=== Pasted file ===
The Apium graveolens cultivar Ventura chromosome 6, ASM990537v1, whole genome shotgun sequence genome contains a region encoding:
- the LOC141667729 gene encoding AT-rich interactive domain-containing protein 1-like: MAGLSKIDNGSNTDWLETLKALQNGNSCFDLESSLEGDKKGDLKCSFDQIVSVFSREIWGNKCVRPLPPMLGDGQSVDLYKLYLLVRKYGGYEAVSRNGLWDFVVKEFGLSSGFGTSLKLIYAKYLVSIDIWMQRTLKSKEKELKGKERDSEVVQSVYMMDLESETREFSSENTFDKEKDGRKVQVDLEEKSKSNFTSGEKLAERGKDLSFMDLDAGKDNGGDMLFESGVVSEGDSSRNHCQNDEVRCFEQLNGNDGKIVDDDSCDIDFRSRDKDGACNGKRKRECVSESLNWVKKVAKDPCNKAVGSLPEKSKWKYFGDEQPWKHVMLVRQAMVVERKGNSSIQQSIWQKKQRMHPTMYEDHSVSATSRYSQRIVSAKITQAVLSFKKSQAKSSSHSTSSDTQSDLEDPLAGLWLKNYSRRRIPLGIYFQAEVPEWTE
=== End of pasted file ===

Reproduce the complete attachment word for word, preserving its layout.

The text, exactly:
The Apium graveolens cultivar Ventura chromosome 6, ASM990537v1, whole genome shotgun sequence genome contains a region encoding:
- the LOC141667729 gene encoding AT-rich interactive domain-containing protein 1-like: MAGLSKIDNGSNTDWLETLKALQNGNSCFDLESSLEGDKKGDLKCSFDQIVSVFSREIWGNKCVRPLPPMLGDGQSVDLYKLYLLVRKYGGYEAVSRNGLWDFVVKEFGLSSGFGTSLKLIYAKYLVSIDIWMQRTLKSKEKELKGKERDSEVVQSVYMMDLESETREFSSENTFDKEKDGRKVQVDLEEKSKSNFTSGEKLAERGKDLSFMDLDAGKDNGGDMLFESGVVSEGDSSRNHCQNDEVRCFEQLNGNDGKIVDDDSCDIDFRSRDKDGACNGKRKRECVSESLNWVKKVAKDPCNKAVGSLPEKSKWKYFGDEQPWKHVMLVRQAMVVERKGNSSIQQSIWQKKQRMHPTMYEDHSVSATSRYSQRIVSAKITQAVLSFKKSQAKSSSHSTSSDTQSDLEDPLAGLWLKNYSRRRIPLGIYFQAEVPEWTE